“Hey, rumor has it you have a game over here next month. Want to meet up?”
I’m laying in bed next to a guy who will be halfway across the world in twelve hours. I’m watching the rain outside the hotel window, and I am thinking of Christian. I look to the guy next to me, and I smile. I know him better than most girls in my position because I open myself up to be his late night texting friend as well as his fuck buddy. And I know what to expect of him. And at the end of the day, at this very moment, I realize that that’s enough for me. The fear of what he will say tomorrow, if he will still care next week, if he really means what he says – none of that exists. And in this, I have to agree. The devil you know is far better than the devil you don’t know. I'm happy with what I've got for now. And I've realized that giving up the shit that I like doing now to try to settle, to try to be normal, to try to have something other people expect me to have as a semi attractive girl with a decent personality and a sometimes working brain? It's bullshit. This whole situation, that two weeks, was too much effort, too much thought and too much trying. I had to force myself to like him, and in the end, I think the fact that he didn't want me proved I was right all along. Maybe it wasn't just the hair or the fact that he wasn't a pro athlete or something. It was something else I saw from the get go that I played off as meaningless.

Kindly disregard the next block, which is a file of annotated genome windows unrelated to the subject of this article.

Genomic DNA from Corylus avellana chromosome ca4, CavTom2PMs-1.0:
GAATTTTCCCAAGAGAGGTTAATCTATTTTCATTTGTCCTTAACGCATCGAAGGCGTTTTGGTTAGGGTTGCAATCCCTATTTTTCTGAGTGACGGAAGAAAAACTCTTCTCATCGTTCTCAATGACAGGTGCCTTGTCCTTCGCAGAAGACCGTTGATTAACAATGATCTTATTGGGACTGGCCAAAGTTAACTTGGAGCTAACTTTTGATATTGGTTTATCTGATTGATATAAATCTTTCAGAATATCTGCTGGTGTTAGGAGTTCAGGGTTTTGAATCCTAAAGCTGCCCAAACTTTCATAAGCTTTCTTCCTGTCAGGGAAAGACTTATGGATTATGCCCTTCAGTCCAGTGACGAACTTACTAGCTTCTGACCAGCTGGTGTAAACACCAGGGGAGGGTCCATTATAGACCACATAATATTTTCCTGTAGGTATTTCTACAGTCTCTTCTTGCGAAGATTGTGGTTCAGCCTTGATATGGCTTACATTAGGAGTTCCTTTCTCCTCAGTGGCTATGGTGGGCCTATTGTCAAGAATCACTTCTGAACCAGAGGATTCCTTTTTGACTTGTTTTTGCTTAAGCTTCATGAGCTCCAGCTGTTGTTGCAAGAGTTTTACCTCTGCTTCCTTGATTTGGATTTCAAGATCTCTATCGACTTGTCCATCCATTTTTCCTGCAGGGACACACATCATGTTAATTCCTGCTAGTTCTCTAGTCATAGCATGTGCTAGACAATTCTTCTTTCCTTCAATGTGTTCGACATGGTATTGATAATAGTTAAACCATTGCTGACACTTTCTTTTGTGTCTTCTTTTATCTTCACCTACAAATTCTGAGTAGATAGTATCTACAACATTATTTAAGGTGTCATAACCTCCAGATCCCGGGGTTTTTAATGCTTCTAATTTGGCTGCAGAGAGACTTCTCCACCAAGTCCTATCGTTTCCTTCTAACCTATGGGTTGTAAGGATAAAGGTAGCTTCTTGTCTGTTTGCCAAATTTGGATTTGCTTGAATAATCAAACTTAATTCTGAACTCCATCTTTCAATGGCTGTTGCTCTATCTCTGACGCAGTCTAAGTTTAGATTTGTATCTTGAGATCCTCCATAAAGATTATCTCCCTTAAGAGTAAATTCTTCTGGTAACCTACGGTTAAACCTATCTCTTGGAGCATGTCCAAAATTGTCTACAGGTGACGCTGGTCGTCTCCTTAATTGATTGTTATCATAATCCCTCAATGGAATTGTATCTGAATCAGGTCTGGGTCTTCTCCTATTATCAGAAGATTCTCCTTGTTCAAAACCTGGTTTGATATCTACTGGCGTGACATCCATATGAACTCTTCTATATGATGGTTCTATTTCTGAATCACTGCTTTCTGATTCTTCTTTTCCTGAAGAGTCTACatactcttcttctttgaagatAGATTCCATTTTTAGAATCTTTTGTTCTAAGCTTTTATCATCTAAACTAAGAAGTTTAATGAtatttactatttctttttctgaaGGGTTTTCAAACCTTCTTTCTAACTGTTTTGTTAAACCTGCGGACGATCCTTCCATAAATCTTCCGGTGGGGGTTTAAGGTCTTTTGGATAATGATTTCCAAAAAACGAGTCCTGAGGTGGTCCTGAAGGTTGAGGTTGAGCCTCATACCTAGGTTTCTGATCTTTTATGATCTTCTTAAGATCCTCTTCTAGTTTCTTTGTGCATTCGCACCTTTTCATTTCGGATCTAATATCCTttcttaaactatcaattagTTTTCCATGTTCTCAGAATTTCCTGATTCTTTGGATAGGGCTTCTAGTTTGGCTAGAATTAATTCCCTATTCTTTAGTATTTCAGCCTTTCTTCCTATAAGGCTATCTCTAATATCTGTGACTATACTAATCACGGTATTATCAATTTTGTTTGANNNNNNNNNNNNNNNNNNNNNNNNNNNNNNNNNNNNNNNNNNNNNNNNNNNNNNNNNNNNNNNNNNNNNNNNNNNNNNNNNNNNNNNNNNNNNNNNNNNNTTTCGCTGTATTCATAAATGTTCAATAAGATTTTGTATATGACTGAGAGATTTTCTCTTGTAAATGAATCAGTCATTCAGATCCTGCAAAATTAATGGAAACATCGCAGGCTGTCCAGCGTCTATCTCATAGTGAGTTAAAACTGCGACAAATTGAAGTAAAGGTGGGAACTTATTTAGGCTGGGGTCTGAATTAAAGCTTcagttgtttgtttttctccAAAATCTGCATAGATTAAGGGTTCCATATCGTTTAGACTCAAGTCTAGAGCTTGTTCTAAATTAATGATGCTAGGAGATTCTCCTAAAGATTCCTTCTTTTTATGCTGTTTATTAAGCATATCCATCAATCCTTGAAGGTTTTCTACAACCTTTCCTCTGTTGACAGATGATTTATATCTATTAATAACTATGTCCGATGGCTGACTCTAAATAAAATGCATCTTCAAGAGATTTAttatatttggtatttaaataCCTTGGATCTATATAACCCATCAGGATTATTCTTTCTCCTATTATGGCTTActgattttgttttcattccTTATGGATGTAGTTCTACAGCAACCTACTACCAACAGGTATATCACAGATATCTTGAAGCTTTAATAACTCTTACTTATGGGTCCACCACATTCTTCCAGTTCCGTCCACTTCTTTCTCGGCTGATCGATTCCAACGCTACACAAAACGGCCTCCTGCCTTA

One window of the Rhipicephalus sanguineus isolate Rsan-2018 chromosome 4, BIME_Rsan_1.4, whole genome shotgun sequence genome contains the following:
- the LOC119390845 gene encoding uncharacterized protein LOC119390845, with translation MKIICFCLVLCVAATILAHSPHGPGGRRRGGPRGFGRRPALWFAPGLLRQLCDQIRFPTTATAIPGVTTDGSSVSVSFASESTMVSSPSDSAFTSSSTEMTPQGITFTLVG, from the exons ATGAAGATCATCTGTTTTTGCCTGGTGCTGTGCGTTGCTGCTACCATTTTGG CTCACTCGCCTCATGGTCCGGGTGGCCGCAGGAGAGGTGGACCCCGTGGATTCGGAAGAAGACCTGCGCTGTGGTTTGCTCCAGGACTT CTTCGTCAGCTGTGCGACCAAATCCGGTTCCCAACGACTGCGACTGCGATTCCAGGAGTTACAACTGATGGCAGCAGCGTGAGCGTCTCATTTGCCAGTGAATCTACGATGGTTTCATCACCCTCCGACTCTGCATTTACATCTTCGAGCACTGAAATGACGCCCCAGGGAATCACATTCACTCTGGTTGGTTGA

The truth is, I'm not ready to be normal. I'm not ready to totally give up my jersey chasing ways, or my fun with athletes, or my random vacations with my friends. I'm not ready to settle because I haven't even figured out exactly what it is I want just yet. But I know what makes me happy right now. And for me, that's good enough.